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Old 12-31-2005, 07:50 AM   #7
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I'd be thrilled to death with a 70 gallon combined tank, instead of the single 17 gallon black tank and NO grey tank my '72 has. I wonder if the single tank models have a grey water bypass drain? This would allow grey water to run on the ground or to a blue tank, instead of the on board tank. A combined tank would not be to bad if you could do this.
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Old 12-31-2005, 08:58 AM   #8
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2004 /28-foot owners chime in please

Pick,

Yes, a by-pass would certainly make it more practical.

Can a 2004 /28-foot owner chime in, telling us about this?

Just curious.

70 gallons combined WOULD seem like a dream if you have a pre-grey Airstream - but only if you can mount it at the axles.

My bath is at the rear and this could get up to 700/800 lbs, tank and contents, if ever it had to reach full.

Allied subsidiary question: does anyone on the forum have experience with or advice or opinions on:

Macerators?

Tank Sensors?


Sergei
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Old 12-31-2005, 09:10 AM   #9
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combined with bypass

pick-I have a '72 also, and I did exactly what you mention: ran the kitchen sink graywater into a T-fitting with a valve, so I can let it run out like it used to OR divert it into the black tank, in case I'm parked in a wal-mart lot for the night. I don't have that possibility with the shower water, as it ties into the whole thing below decks, after aforementioned valve. I did this while involved in a total gut and re-do, so not sure how easy it would be otherwise. I just think valves and options are good, same in the supply lines. Good luck- tim
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Old 12-31-2005, 04:04 PM   #10
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hi all, as an owner of a 2004 bambi ccd international,, i can tell you that combined tanks are one of the reasons for the purchase of a new to me trailer. you need to be tied to a dump station, or risk back up into the shower of a rather unpleasant mix......dieterdog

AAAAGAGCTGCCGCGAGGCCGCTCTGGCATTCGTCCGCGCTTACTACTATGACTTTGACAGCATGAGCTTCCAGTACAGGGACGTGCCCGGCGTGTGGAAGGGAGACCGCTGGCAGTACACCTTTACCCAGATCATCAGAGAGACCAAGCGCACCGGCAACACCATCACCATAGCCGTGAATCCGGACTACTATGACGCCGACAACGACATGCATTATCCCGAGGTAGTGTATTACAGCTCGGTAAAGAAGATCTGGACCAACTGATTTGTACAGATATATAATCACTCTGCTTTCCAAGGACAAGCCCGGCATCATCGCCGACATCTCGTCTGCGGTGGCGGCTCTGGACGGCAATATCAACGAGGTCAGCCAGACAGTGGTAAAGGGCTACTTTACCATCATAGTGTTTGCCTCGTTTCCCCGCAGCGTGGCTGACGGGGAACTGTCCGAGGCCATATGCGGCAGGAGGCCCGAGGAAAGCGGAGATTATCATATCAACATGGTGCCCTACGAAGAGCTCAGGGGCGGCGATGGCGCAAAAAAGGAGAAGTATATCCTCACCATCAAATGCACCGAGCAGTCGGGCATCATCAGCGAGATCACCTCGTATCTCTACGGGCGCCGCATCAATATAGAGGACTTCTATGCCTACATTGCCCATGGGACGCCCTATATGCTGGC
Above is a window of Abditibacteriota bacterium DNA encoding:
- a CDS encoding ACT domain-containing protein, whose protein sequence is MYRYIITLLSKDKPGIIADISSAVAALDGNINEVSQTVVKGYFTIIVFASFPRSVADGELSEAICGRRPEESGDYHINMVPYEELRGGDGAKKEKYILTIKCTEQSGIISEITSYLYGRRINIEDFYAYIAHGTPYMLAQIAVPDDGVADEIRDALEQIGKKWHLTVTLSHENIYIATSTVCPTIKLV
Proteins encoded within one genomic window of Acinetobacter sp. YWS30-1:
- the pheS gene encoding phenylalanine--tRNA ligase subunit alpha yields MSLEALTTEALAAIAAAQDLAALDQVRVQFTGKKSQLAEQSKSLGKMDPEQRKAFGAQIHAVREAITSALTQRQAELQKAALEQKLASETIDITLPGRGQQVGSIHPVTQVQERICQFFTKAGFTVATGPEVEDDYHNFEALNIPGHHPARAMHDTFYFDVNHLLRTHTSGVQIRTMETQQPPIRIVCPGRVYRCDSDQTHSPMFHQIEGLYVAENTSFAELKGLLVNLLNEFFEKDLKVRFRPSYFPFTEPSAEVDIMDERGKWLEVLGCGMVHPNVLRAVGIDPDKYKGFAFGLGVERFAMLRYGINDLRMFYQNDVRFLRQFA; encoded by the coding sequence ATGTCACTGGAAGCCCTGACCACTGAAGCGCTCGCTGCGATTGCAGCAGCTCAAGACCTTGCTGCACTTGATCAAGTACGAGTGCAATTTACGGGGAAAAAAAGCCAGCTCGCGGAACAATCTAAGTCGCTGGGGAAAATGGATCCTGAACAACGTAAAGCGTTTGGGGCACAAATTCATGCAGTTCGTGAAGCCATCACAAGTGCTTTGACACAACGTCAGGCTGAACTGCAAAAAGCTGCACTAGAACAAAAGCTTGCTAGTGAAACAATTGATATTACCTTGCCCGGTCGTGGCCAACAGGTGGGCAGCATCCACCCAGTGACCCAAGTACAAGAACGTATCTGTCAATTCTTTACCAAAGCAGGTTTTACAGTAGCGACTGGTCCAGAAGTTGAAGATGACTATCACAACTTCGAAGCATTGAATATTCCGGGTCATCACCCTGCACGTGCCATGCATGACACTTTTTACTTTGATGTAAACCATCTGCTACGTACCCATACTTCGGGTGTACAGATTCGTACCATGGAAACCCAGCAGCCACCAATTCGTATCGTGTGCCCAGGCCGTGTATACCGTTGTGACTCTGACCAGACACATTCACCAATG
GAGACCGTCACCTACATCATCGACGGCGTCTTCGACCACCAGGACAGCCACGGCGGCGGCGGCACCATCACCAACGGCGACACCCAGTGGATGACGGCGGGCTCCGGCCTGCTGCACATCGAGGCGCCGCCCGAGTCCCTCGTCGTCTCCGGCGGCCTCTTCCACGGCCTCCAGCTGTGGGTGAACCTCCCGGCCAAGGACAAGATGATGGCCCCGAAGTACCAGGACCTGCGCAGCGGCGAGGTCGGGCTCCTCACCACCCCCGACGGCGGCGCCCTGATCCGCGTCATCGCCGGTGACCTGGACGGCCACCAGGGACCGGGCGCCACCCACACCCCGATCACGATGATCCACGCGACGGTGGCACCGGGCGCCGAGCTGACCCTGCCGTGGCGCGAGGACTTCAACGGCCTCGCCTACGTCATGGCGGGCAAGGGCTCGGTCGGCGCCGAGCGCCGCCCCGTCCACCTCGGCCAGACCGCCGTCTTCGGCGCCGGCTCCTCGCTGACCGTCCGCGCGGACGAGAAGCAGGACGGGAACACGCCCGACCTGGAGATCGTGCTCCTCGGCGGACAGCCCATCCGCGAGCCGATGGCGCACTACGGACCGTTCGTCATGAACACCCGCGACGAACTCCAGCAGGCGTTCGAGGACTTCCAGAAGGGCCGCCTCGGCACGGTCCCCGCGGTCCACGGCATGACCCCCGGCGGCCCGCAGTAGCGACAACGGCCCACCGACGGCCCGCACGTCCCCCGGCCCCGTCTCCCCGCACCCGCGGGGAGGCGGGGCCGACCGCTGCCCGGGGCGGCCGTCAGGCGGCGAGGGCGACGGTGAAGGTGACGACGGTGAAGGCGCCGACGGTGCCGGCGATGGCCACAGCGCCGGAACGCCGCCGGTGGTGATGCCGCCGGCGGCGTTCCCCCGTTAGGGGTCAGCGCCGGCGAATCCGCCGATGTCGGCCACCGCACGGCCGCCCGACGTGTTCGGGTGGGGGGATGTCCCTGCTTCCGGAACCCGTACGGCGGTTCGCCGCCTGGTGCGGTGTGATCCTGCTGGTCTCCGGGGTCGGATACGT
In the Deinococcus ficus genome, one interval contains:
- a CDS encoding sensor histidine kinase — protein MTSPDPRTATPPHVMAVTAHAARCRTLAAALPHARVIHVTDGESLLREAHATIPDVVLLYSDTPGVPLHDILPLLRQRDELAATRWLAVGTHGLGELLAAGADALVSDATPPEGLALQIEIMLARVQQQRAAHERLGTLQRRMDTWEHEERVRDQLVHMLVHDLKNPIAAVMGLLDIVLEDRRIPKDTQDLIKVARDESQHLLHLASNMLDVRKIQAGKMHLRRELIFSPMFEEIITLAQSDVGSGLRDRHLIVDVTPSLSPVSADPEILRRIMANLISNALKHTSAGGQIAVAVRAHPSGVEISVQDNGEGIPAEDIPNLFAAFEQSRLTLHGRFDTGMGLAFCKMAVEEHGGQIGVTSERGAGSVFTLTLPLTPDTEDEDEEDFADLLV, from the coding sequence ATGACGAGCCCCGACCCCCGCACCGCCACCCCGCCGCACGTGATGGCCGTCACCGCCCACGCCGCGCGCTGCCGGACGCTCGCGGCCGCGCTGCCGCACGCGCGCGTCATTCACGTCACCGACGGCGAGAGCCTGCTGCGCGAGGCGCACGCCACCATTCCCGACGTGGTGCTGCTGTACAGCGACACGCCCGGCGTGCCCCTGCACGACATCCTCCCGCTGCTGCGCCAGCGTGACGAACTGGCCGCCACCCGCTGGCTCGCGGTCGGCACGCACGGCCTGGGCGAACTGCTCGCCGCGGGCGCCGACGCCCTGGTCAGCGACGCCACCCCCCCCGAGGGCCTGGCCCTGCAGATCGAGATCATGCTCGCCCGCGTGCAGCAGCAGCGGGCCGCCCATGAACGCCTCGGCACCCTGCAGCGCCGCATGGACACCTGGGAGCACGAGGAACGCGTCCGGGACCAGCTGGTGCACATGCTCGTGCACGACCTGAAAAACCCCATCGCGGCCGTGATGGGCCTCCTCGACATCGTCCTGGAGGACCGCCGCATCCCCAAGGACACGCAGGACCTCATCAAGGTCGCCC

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Old 12-31-2005, 04:12 PM   #11
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We have the 28' CCD. It has the 70 gallon combination tank. There is no bypass for the grey water to drain to ground. I never understood before why this was a problem but could see if you are staying at a place without sewer hookups how that could be inconvenient. It's not been a problem for us so far.
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Old 12-31-2005, 05:59 PM   #12
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Cosmotini, thanks for coming in on this.

Now we have confirmation that there is no bypass on the 28s of 2004.

For those that stay only in full service trailer parks the installation is probably acceptable and might even have some small advantage in clearing the tank.

To those that boon dock, stop wherever enroute or otherwise travel unconventionally, the arrangement is probably unacceptable or, at least, very, very limiting.


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Old 12-31-2005, 10:19 PM   #13
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Quote:
Originally Posted by SmokelessJoe
Craig, Lew, Silvertwinkie:

Actually, our plan to increase the tank capacities during the remodel of a 1976 Argosy has already been decided.

The discussion was on this thread should anyone be interested:

http://www.airforums.com/forum...nks-18634.html

We moved the existing 12 gallon grey forward about 24” to make room for a new under-the-floor 15 gallon black and added a separate 26 gallon grey (for the galley alone), located between the axles.

This brought the joint capacities up from 22 gallons to 54, around 2 1/2 times the original.

I was just curious as to why Can Am advocated the combined tank, which seemed impractical.

The theme of all of your replies shows why it is very impractical. As pointed out, Airstream probably realized this, and rather quickly too.

Sergei
Sergei,
Really good idea on the additional greywater tank for the galley. Keep us informed on how it works out.